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The State Government has moved to ensure businesses do not pay payroll tax on the Federal Government’s new JobKeeper payments.

Premier Annastacia Palaszczuk said the move was her government’s latest initiative to support Queensland businesses and Queensland jobs during the COVID-19 crisis.

“To date we’ve done well containing the virus, and that means we may soon be able to ease some restrictions,” she said.

“But life will be tough for many businesses for months to come, so we will ensure they don’t have to foot the bill for payroll tax on the Federal Government’s JobKeeper payments which are now starting to flow.”

Member for Herbert Phillip Thompson accused the Queensland Labor Government of dragging its heels on the issue for more than a month.

He praised the North Queensland business community for its lobbying efforts on the issue.

“The business community has been overwhelmingly positive in its feedback to me on the JobKeeper payment but were extremely concerned about the fact that they could be hit with an extra tax bill by the State Labor Government,” he said.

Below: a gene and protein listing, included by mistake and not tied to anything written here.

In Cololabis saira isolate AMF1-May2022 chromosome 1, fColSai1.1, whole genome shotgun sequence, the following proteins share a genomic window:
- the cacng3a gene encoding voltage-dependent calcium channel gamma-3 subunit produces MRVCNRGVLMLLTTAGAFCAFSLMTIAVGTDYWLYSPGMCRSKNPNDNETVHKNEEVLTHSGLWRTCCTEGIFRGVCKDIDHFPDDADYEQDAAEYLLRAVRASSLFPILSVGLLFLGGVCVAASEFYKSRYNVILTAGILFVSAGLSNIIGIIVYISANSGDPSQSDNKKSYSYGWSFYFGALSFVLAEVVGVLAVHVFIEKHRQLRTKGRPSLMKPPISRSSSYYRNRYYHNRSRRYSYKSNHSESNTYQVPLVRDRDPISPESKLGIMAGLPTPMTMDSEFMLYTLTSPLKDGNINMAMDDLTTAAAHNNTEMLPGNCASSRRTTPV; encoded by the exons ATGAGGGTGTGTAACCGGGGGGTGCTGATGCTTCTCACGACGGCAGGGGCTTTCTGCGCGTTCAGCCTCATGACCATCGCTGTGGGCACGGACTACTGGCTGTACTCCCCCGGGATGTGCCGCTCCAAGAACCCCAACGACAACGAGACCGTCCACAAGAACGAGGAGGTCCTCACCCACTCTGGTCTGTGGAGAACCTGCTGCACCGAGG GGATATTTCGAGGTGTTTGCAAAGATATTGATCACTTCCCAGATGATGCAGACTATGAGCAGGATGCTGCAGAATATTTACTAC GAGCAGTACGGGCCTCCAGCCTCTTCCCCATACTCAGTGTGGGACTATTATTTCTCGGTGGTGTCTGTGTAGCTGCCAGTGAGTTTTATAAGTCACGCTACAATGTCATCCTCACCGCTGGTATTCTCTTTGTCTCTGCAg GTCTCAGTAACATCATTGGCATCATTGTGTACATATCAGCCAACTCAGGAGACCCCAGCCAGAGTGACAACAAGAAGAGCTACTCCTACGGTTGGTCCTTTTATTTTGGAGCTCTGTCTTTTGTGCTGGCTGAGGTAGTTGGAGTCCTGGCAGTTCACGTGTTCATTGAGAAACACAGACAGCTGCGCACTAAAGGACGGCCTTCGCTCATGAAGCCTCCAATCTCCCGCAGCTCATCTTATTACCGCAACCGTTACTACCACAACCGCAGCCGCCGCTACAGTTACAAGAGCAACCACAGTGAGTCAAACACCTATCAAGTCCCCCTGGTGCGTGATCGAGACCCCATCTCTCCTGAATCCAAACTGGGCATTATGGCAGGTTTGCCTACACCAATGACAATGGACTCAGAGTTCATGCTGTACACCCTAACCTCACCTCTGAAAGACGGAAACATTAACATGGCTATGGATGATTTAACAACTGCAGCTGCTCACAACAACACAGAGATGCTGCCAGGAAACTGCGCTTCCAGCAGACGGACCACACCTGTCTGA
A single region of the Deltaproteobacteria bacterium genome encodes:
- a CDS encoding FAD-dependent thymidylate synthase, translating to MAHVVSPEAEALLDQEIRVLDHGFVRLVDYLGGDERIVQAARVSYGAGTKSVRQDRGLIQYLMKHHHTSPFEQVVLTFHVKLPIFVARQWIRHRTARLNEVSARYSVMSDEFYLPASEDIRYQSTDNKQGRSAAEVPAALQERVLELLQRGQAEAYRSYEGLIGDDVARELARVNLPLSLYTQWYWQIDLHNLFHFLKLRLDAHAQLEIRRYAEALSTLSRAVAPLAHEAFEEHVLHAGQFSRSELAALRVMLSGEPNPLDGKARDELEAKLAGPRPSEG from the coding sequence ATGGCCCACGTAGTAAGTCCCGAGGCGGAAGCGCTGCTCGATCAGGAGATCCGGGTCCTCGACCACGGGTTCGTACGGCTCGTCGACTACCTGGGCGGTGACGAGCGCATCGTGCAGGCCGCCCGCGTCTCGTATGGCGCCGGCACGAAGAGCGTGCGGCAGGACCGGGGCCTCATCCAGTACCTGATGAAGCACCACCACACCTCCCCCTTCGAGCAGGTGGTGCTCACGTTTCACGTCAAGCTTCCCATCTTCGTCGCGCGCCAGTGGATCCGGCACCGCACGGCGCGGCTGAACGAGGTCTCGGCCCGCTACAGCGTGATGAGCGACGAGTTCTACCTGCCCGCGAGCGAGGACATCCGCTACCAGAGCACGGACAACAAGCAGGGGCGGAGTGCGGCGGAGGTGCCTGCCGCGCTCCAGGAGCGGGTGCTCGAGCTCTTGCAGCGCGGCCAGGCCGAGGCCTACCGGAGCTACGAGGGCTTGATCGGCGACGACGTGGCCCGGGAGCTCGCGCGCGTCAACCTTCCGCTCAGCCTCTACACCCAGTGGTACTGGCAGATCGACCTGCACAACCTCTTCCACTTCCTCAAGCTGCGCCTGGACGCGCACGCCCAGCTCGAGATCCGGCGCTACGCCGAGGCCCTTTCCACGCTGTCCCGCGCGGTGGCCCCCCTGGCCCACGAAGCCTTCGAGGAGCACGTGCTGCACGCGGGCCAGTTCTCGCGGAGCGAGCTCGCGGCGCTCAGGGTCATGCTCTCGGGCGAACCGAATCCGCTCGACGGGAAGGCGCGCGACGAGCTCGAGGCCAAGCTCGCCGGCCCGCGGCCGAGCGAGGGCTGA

Deputy Premier and Treasurer Jackie Trad said administrative arrangements had been fast-tracked to ensure payroll tax assessments did not include JobKeeper payments, providing additional effective relief of $360 million over six months to businesses employing Queenslanders.

“The Federal Government has decided to make JobKeeper a taxable allowance – that is, it will count as income when recipients come to file their tax return,” Ms Trad said.

“Since COVID-19 started affecting Queensland businesses and jobs in January, we have been talking regularly to business.

“Measures to relieve payroll tax have been at the heart of the Palaszczuk Government’s response, including tax holidays, tax deferrals, and payroll tax refunds that have put more than $345 million back into the accounts of Queensland businesses.

“We’re also delivering $500 million in jobs support loans, $400 million in land tax relief for property owners to pass on to tenants, rebates on utility bills for households and small-to-medium businesses, and a range of other measures to support Queenslanders and industry.”

The JobKeeper payment scheme commenced on 30 March and is available for eligible businesses to cover the costs of their employees’ wages through payments of $1500 per fortnight to eligible employees.

The subsidy has been taken up by almost 730,000 organisations covering about 4.7 million employees nationwide.

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